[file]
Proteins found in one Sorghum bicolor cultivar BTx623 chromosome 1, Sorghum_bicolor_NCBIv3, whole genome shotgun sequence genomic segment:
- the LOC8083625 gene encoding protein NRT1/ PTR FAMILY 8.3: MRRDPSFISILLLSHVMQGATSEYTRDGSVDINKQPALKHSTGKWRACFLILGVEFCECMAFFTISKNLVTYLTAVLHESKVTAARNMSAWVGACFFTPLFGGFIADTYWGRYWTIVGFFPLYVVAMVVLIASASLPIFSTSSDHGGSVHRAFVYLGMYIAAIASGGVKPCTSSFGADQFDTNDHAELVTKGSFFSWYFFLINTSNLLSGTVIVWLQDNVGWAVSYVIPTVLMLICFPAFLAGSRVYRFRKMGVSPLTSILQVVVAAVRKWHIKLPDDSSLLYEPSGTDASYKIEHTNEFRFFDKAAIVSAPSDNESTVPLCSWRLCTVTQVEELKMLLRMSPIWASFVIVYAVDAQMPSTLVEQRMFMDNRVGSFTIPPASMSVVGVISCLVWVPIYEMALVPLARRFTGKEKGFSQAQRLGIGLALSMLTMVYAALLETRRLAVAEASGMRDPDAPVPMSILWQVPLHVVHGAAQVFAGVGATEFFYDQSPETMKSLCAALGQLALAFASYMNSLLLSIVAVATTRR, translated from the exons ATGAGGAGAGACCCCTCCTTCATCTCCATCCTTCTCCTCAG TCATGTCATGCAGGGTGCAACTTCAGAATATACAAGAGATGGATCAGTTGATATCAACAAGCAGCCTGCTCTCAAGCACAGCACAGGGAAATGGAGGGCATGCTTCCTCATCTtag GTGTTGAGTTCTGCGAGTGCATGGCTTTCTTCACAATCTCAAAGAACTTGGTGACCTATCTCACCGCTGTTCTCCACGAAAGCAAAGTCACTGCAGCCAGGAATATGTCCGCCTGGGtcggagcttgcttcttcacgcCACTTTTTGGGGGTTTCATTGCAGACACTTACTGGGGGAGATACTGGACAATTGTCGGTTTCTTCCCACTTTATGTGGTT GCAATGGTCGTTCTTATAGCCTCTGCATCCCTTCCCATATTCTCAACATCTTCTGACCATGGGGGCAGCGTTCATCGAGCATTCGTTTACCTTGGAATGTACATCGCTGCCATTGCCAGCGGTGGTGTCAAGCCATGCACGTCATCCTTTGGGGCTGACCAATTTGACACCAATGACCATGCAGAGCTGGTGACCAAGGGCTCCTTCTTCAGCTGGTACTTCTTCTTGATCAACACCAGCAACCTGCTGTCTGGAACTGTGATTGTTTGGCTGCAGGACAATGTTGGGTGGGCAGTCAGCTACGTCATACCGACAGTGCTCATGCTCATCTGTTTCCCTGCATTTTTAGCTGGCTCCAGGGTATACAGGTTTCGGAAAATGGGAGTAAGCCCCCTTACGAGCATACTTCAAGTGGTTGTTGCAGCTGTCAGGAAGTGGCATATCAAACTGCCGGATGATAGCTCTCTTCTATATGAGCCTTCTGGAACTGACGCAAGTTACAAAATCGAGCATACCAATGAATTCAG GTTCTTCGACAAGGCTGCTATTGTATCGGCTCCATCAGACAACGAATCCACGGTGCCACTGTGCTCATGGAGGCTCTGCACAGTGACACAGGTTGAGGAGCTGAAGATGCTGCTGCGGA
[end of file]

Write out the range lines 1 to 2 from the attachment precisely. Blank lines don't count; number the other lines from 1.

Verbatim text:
Proteins found in one Sorghum bicolor cultivar BTx623 chromosome 1, Sorghum_bicolor_NCBIv3, whole genome shotgun sequence genomic segment:
- the LOC8083625 gene encoding protein NRT1/ PTR FAMILY 8.3: MRRDPSFISILLLSHVMQGATSEYTRDGSVDINKQPALKHSTGKWRACFLILGVEFCECMAFFTISKNLVTYLTAVLHESKVTAARNMSAWVGACFFTPLFGGFIADTYWGRYWTIVGFFPLYVVAMVVLIASASLPIFSTSSDHGGSVHRAFVYLGMYIAAIASGGVKPCTSSFGADQFDTNDHAELVTKGSFFSWYFFLINTSNLLSGTVIVWLQDNVGWAVSYVIPTVLMLICFPAFLAGSRVYRFRKMGVSPLTSILQVVVAAVRKWHIKLPDDSSLLYEPSGTDASYKIEHTNEFRFFDKAAIVSAPSDNESTVPLCSWRLCTVTQVEELKMLLRMSPIWASFVIVYAVDAQMPSTLVEQRMFMDNRVGSFTIPPASMSVVGVISCLVWVPIYEMALVPLARRFTGKEKGFSQAQRLGIGLALSMLTMVYAALLETRRLAVAEASGMRDPDAPVPMSILWQVPLHVVHGAAQVFAGVGATEFFYDQSPETMKSLCAALGQLALAFASYMNSLLLSIVAVATTRR, translated from the exons ATGAGGAGAGACCCCTCCTTCATCTCCATCCTTCTCCTCAG TCATGTCATGCAGGGTGCAACTTCAGAATATACAAGAGATGGATCAGTTGATATCAACAAGCAGCCTGCTCTCAAGCACAGCACAGGGAAATGGAGGGCATGCTTCCTCATCTtag GTGTTGAGTTCTGCGAGTGCATGGCTTTCTTCACAATCTCAAAGAACTTGGTGACCTATCTCACCGCTGTTCTCCACGAAAGCAAAGTCACTGCAGCCAGGAATATGTCCGCCTGGGtcggagcttgcttcttcacgcCACTTTTTGGGGGTTTCATTGCAGACACTTACTGGGGGAGATACTGGACAATTGTCGGTTTCTTCCCACTTTATGTGGTT GCAATGGTCGTTCTTATAGCCTCTGCATCCCTTCCCATATTCTCAACATCTTCTGACCATGGGGGCAGCGTTCATCGAGCATTCGTTTACCTTGGAATGTACATCGCTGCCATTGCCAGCGGTGGTGTCAAGCCATGCACGTCATCCTTTGGGGCTGACCAATTTGACACCAATGACCATGCAGAGCTGGTGACCAAGGGCTCCTTCTTCAGCTGGTACTTCTTCTTGATCAACACCAGCAACCTGCTGTCTGGAACTGTGATTGTTTGGCTGCAGGACAATGTTGGGTGGGCAGTCAGCTACGTCATACCGACAGTGCTCATGCTCATCTGTTTCCCTGCATTTTTAGCTGGCTCCAGGGTATACAGGTTTCGGAAAATGGGAGTAAGCCCCCTTACGAGCATACTTCAAGTGGTTGTTGCAGCTGTCAGGAAGTGGCATATCAAACTGCCGGATGATAGCTCTCTTCTATATGAGCCTTCTGGAACTGACGCAAGTTACAAAATCGAGCATACCAATGAATTCAG GTTCTTCGACAAGGCTGCTATTGTATCGGCTCCATCAGACAACGAATCCACGGTGCCACTGTGCTCATGGAGGCTCTGCACAGTGACACAGGTTGAGGAGCTGAAGATGCTGCTGCGGA